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Yoga, as always, reflects this aspect of life beautifully. When you attend a class you trust the teacher. You trust they know which poses to show you, to teach you to take on, to pull back from. You trust your instinct that Yoga will benefit you. You trust the person who recommended it to you. And, last but most importantly, you trust your body to do what you ask of it. This trust in your body begins, quietly, subtley and gradually, to lead you to trust your inner self too. How often have you felt ‘too tired’ or ‘too stressed’ for Yoga class? And if you go on those occasions, how often do you leave feeling better? More settled and more like yourself again? Yoga transforms us, physically, mentally, emotionally and spiritually. As it becomes a larger part of your life, you come to believe in it, wholeheartedly as a means to heal what needs to be healed and to move you into a place of peace. If that doesn’t define the best of us when we let go, trust and believe, I don’t know what does!

Trusting, ultimately, is all about the next step we take. Some of those steps require a summoning of trust, others need hardly any effort at all. When we learn to trust, actively and fully and to believe in our Inner Guidance and its wisdom, that’s when the magic happens. The beauty of it, too, is how personal trust is. What I choose to trust in someone may not ring true as trustworthy for someone else. The decisions we all make reflect our circumstance, our experience and our current position. But trust me, once you let yourself trust the process behind all of those things, you’ll reap the rewards, just like you do from going to Yoga class on those colder, less appealing nights. You’ll connect to others, to new situations, new perspectives and, ultimately, to yourself.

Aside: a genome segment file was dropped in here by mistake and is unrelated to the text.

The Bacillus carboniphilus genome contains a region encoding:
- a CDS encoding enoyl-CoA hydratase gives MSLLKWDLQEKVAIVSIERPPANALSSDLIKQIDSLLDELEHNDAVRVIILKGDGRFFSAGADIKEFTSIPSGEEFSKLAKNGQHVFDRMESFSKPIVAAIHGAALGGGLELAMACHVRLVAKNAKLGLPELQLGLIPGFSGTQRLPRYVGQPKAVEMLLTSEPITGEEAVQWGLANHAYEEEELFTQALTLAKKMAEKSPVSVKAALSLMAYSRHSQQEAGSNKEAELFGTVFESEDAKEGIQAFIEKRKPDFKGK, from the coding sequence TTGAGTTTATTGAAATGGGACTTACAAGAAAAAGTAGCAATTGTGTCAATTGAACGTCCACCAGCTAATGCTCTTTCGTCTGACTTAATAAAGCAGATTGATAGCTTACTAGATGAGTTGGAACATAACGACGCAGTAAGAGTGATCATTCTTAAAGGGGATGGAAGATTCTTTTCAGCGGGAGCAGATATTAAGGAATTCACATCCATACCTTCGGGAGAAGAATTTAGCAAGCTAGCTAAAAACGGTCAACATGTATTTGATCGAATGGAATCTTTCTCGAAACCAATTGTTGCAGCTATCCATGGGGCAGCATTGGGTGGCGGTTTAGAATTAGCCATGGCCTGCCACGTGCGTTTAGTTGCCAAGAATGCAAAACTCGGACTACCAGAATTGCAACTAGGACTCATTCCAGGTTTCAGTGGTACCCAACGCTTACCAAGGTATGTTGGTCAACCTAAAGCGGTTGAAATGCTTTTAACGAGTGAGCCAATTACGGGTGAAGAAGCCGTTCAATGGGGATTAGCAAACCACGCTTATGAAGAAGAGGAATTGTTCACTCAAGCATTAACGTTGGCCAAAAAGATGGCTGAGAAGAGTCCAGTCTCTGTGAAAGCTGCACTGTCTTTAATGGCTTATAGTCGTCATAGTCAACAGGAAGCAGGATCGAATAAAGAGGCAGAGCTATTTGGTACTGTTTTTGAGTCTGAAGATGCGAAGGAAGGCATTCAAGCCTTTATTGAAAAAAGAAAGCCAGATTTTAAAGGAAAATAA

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Try This:

affirm to yourself as you do your pranayama practice (breathing exercises) ‘I breathe in trust’. Let the words flow in with your breath and measure how they settle for you. Over time, (even in the ten minutes you give to this) you might notice a change in the phrasing. It might become ‘I allow myself to trust’ or ‘I am now able to trust’ or ‘I trust and let go’. Your subconscious voice (Inner Guidance) will start to lift to the surface to tell you what will help you most in that moment. Then go about your day and see what appears for you requiring trust. You’ll be amazed at how many times a day you put your faith in yourself, in others and in life itself. Enjoy the feeling of connection that brings!




Author: Yoga For All

Hi, I'm Jo. I left teaching in primary schools to follow my passion: teaching yoga and leading a more balanced, peaceful life! I believe Yoga really is for everybody! No matter what your age, physical ability or background there are simple ways to incorporate yogic principles into your hectic lifestyle and achieve more inner peace.